Branded by Grace: a reaction to Les Miserables


Jean Valjean - Branded by GraceWhen I lived in Northern Nevada, I had an opportunity to participate in the branding of calves at the ranch owned by some friends. When the ranch hands would rope a calf to separate it from its mother, it was my job to wrestle the calf to the ground and hold it there. While I held it the calf was branded and subjected to other indignities.

The result is that the calf becomes marked for life by that event. The stamp of ownership is put upon that cow by the brand being burned into it’s hide.

In the recently released movie, Les Misérables, two characters were touched by Grace and were not the same as a result. They were branded by Grace.

The first is Jean Valjean, a convict who is shown grace by an elderly bishop. The bishop had it in his power to have Jean Valjean thrown back in prison but instead gives Jean two silver candlesticks. The candlesticks serve as a constant reminder to Jean of the grace he had been shown. They were a symbol of the brand of Grace upon Jean Valjean’s life. The bishop demonstrated that grace is superior to the law in that it changes men from the inside whereas the law constrains from the outside.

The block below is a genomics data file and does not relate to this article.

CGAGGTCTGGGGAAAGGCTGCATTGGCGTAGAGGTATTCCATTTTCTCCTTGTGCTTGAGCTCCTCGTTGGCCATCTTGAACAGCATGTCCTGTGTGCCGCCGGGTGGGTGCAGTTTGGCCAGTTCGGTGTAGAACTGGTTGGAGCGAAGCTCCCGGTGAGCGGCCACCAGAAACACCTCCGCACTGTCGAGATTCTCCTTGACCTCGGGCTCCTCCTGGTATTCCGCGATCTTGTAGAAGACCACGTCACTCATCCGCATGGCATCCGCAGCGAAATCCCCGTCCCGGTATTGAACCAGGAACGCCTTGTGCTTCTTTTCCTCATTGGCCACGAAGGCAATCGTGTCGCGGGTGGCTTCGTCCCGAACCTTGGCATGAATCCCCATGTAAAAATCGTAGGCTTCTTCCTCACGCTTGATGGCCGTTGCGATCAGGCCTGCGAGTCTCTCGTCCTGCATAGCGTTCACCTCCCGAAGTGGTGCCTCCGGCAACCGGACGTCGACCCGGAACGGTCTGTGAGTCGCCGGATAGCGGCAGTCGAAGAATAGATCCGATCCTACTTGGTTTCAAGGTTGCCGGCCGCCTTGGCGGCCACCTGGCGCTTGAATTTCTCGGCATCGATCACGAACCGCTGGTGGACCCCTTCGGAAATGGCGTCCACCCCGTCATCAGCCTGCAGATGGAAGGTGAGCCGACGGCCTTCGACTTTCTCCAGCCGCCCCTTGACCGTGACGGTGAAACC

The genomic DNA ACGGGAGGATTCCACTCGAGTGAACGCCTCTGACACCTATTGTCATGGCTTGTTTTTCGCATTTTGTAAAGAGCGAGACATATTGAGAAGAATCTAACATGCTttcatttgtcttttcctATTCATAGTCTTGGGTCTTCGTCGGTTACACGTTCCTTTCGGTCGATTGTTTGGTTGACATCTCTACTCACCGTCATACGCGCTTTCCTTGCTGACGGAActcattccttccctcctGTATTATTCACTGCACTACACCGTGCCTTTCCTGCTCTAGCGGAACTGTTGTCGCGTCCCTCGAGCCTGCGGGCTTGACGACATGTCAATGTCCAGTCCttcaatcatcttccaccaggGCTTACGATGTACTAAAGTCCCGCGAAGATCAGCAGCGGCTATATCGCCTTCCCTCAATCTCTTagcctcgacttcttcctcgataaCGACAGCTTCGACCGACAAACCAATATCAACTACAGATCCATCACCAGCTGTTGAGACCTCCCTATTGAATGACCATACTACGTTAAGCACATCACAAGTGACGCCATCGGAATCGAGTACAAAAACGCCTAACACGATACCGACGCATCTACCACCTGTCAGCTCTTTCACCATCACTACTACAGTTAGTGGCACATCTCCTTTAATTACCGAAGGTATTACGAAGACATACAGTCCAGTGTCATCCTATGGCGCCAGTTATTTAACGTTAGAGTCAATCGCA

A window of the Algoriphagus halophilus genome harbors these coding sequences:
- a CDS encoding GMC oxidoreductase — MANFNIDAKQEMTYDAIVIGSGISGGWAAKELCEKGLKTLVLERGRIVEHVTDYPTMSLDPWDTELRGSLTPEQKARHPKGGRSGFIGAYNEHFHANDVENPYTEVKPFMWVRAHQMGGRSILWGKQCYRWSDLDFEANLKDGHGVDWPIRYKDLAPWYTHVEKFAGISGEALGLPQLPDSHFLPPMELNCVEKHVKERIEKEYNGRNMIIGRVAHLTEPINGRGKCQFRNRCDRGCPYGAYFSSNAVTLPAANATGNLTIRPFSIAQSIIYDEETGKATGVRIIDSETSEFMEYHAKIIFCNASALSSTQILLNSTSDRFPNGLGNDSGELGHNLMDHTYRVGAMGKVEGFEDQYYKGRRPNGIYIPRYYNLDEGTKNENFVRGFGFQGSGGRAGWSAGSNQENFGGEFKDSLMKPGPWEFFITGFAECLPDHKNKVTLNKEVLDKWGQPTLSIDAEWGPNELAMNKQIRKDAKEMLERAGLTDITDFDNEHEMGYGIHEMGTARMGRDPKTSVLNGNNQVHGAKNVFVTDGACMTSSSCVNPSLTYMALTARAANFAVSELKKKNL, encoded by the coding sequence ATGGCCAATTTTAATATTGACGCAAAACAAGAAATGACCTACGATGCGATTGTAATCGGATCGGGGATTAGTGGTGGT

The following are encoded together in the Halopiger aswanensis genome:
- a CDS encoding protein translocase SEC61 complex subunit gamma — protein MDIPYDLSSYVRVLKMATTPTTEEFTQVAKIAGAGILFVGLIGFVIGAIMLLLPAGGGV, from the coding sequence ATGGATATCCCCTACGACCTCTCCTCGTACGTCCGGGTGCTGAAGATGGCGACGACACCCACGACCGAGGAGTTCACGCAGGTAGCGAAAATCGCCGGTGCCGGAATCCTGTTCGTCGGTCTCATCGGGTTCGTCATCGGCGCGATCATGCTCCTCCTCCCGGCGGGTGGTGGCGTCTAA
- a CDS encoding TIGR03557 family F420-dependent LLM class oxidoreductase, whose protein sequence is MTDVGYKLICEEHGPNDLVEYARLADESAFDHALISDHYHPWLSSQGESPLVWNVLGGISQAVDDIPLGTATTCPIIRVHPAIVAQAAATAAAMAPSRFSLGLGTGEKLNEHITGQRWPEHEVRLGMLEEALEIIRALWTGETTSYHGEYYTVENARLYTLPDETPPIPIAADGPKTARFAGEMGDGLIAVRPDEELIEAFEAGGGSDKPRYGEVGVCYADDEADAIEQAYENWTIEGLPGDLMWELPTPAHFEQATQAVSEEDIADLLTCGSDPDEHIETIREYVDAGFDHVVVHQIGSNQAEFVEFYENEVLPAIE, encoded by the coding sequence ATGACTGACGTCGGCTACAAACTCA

In response, Jean Valjean became a dispenser of grace to others. The movie gives several examples of grace in action in Jean’s life.

The second character to be branded by Grace is Javert, a policeman who has made it his obsession to pursue Jean Valjean and put him back in prison. Javert does not believe that men can change and is certain that Jean Valjean is worthy of additional punishment.

Javert experiences grace at the hands of Jean Valjean who saves Javert’s life by pretending to shoot him. Javert struggles throughout the story. While Javert has been touched by grace and compelled to respond to it, he still holds the law as superior and cannot reconcile his actions with what he knows of the law.

Javert’s response to grace caused him to forbear when his had the opportunity to shoot Jean Valjean. Javert reluctantly dispensed grace to Jean Valjean, a grace that he could not dispense to himself. In the end, Javert is so troubled by his failure to uphold the law that he commits suicide because he cannot forgive himself. He held the law as superior to grace, but could not live up to the law’s demands.

I would think that all of us have experienced grace at one time or another. If we have not experienced it in our human interactions, we certainly can experience it from Jesus as he is portrayed in the Gospels.

The question is, how will you respond to it? Will you accept the grace and then become a dispenser of grace, or will you become stubborn in our adherence to the law refusing grace to any who fall short?

It seems to me that Jean Valjean found the better way.